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Apps in Publishing

twitter cross stitch

If you were to do a Twitter search on the word ‘publishing’ you might see that there’s a lot of chat on there at the moment about apps and whether they are the future of the industry.  In March, Forbes said we were at the dawn of the tablet era  which was leading publishers to look at enhanced eBooks and the like.  Fastforward to last weekend, when Vicki Hartley wrote on the Future Bookseller that the death of publishing has been greatly exaggerated, and that apps are here to save it.

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You Are Not A Writer: Why Opinion Matters

Another guest post from Lucy Redland, who also wrote a post about the pros and cons of getting a literary agent in a post a few weeks back.

Over the last decade or so, it seems as if there has been an explosion in the numbers of writing courses and workshops available. From postgraduate degrees to courses run in local libraries, everyone can take a writing course now.  But does that mean everyone can be a writer?

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The Book Blogger Files #4 – The Lit Bitch

In this latest book blogger profile, I chat to historical fiction and travel enthusiast The Lit Bitch about King Edward, Harry Potter and sinking your teeth into a good reading challenge.

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The Book Blogger Files #3 – Rob Around Books

Continuing my journey through the secret world of book bloggers, I spoke to Rob Burdock – also known as Rob Around Books – about Just William, eBooks and the Father of History.

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The Book Blogger Files #1 – Roof Beam Reader

There are approximately 8 zillion trillion gillian book blogs on the internet – but how do you know whether the reviews on there will actually match your own tastes?  I figured one way might be to find out a little bit more about the people writing them.  This is why I now present The Book Blogger Files – a series of interviews with the mysterious literary enthusiasts behind the keyboards.  First up, freelance essayist and creative writer Adam Burgess, also known as Roof Beam Reader (the name is a reference to a story by J.D.Salinger).

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Interview: Steve Augarde

Steve Augarde is an author, illustrator and paper engineer who has written four novels for older kids and over 70 picture books for younger ones.  He also provided the artwork and music for Bump the Elephant, a cartoon you may remember if you were a small person or parent in the early 1990s.  I spoke to him about designing pop up books, 30 years of writing for children, and the possibility he may be responsible for electronic birthday cards…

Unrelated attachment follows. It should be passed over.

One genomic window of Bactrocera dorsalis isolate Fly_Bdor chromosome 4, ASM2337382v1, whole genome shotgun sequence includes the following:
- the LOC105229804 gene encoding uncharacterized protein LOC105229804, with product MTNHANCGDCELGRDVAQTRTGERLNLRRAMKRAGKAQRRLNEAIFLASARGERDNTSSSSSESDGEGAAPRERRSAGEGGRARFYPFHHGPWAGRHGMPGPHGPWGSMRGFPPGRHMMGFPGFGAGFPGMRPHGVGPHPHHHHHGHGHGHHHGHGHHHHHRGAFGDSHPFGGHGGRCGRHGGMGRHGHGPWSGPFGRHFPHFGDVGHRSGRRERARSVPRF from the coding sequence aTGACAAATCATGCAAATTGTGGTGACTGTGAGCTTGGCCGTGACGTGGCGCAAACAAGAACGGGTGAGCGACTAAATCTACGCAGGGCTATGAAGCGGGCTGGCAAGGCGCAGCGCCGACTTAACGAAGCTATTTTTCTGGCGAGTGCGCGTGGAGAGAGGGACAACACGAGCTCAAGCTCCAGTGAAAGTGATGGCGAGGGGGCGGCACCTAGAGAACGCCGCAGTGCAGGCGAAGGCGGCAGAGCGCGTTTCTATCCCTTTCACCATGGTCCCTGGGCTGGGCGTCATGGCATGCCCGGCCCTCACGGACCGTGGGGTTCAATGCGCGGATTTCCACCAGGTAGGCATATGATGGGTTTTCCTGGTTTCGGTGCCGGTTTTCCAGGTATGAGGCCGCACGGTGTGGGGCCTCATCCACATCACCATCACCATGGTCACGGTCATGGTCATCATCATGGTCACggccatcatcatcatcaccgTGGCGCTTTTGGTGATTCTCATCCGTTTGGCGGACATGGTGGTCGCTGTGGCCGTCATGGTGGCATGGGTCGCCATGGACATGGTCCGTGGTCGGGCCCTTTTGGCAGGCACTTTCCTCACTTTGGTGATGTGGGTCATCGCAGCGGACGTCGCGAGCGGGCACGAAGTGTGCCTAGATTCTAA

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Should You Choose a Pseudonym?

Occasionally, the fact I sign my name as the fairly androgynous ‘Ali’ leads people to assume I am a man.  This belies the fact that however peppered with links to my online endeavours my email signature may be, most recipients of my missives can’t be arsed clicking them.

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Foreshadows: Changing the way we read

Every so often, someone comes along and tries to change the way we do things.

This is particularly relevant in the world of the written word.  When some genius decided to go from cave paintings to papyrus scrolls* there was uproar in the publishing industry.  Nobody had done it before and so nobody could envision doing it differently, but now we wouldn’t read our ancient Egyptian texts any other way.  Similarly at the time of William Shakespeare, nobody gave a toss about fixed spelling (Bill spelt his name in several different ways) but these days we’re always getting ourselves worked up about kids using text speak instead of proper English.

Obviously we’ve had a lot of chat about the digital revolution on this blog, what with the Great Kindle Challenge and asking almost all interviewees for their thoughts on eBooks and such.  But what is the next evolutionary step in reading experience?  I’m glad you asked.

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Author Interview – Gemma Malley

Today I am posting an interview with YA author Gemma Malley (who you might also have come across as Chick Lit writer Gemma Townley, sister of Madeleine Wickham/Sophie Kinsella – totally irrelevant to this article but nevertheless quite interesting!)  I first came across her when I was working at the library and picked up a shiny copy of The Declaration, the first in a trilogy set in a future where drugs have eliminated old age and people are prevented from having children because there’s no room for them.  It’s well worth a read, as are the other books in the series, The Resistance and The Legacy – particularly if you like a bit of future dystopia. Continue reading “Author Interview – Gemma Malley”

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